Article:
Charity proposes veterans' home at former CFB Rockcliffe

An Ottawa charity is proposing to build a home for more than 40 military veterans struggling with homelessness at the former Canadian Forces Base Rockcliffe, east of Ottawa's downtown.

Home would provide 40 permanent, supportive housing units for veterans

Suzanne Le is the executive director of Multifaith Housing Initiative, which is applying to build supportive housing exclusively for military veterans on the former Canadian Forces Base Rockcliffe. (Hallie Cotnam/CBC)

An Ottawa charity is proposing to build a home for more than 40 military veterans struggling with homelessness at the former Canadian Forces Base Rockcliffe, east of Ottawa's downtown.

Multifaith Housing Initiative will submit an application next week to the City of Ottawa to build a housing community for veterans at the former airbase.

They have issues transitioning from a military culture and lifestyle to a civilian culture and lifestyle.- Suzanne Le, Multifaith Housing Initiative

The project, called Veterans' House, would help reduce the number of former military members who are struggling with mental health, addiction issues and homelessness, the charity said. 

"It's a need that became apparent to us early on.... I saw a real need that wasn't being answered," said Suzanne Le, the charity's executive director. 

The proposed centre would provide 40 housing units in a building equipped with communal areas and treatment rooms. The centre would not be a shelter but a permanent home, allowing veterans to stay as long as they choose, Le said.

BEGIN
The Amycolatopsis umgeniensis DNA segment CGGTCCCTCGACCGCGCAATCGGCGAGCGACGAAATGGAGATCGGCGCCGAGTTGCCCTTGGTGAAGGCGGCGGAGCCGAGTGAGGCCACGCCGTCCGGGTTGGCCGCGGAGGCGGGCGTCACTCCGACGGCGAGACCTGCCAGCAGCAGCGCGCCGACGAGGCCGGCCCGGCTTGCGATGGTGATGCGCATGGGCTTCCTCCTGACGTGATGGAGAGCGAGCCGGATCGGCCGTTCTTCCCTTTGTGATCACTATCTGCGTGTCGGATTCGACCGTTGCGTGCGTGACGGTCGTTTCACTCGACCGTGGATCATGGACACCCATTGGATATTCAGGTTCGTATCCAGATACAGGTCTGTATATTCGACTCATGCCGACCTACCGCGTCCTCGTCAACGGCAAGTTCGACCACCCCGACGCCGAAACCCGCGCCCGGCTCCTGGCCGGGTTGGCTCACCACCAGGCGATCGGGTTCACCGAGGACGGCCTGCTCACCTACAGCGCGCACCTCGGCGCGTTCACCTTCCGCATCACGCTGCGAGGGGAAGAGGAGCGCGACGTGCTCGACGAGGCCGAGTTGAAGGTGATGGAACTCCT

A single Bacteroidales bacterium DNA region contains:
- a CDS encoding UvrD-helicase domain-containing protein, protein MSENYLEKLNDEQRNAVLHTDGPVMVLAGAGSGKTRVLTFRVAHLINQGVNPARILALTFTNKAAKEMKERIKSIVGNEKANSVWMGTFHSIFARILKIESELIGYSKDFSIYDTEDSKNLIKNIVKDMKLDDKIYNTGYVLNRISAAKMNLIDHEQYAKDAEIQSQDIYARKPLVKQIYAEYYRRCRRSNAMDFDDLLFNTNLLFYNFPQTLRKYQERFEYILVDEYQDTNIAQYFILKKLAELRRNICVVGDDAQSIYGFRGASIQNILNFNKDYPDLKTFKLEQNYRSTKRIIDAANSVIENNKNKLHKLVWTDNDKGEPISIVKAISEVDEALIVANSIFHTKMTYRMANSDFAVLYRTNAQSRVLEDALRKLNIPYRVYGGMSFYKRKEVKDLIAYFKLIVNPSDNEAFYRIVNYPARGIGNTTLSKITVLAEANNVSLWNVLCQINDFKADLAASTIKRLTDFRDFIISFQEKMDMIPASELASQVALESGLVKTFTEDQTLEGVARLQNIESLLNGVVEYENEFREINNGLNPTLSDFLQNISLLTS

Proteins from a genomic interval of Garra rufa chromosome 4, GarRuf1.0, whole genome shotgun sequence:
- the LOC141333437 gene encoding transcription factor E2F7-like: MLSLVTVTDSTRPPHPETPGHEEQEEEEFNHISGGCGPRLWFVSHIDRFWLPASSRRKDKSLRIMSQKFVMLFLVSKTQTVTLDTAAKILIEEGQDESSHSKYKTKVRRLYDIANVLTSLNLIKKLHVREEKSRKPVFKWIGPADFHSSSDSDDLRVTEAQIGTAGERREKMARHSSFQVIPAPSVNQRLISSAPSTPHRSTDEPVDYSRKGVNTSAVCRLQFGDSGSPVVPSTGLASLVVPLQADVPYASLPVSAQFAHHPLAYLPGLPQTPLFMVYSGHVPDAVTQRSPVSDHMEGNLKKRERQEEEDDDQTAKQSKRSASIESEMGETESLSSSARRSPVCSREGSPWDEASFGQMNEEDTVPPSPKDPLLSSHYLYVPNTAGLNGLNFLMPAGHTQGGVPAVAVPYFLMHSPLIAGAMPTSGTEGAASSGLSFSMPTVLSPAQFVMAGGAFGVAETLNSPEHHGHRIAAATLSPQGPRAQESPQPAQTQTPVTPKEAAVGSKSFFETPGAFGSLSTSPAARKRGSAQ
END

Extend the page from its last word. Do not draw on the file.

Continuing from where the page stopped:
Hundreds of homeless vets

A survey conducted by the Alliance to End Homelessness found 8.5 per cent of the city's homeless population reported they had military experience. It found a total of 6,500 people stayed in Ottawa shelters in 2014, Le said.

Soldiers Helping Soldiers, an Ottawa-based organization serving military members, says it encountered over 375 veterans staying in shelters over the last three years, Le said.

"The research indicates that it has a lot to do with the transition," Le said. "They have issues transitioning from a military culture and lifestyle to a civilian culture and lifestyle."

Le said the project is also an opportunity to commemorate the military history of the airbase by providing a safe and affordable space for veterans. 

Royal Canadian Air Force veteran Bill Beaton supports the Veterans' House project, but wishes there were more housing for veterans who don't necessarily need the onsite mental health and addictions supports. (Hallie Cotnam/CBC)

Transition to civilian life

Veteran Bill Beaton said he never dealt with mental health or addiction issues, but became homeless after he struggled to apply his experiences working with weapons and explosives in the civilian world.  

He said the shelter system, which appeared scary at first, he said, gave some comfort because it had the same familiar structure and support as the military, which he left in 1986.  

"[It] took me almost a year to get out of the shelter. It's not an easy thing to do once you're in there," he said. "You start building friendships, you start learning routine. It becomes like a military thing," Beaton told CBC Radio's Ottawa Morning.

"You've got a meal waiting for you. You know you've got a bed." 

Beaton recently moved into a new home, but said the rent amounts to about 90 per cent of his monthly income. While he pays around $700 a month, residents at the proposed residence at CFB Rockcliffe will pay $479. 

The proposed housing project will offer onsite addiction counselling, mental health support, case work support with Veterans Affairs Canada, peer mentoring from other military members and PTSD service dog support. 

CBC Radio's Ottawa Morning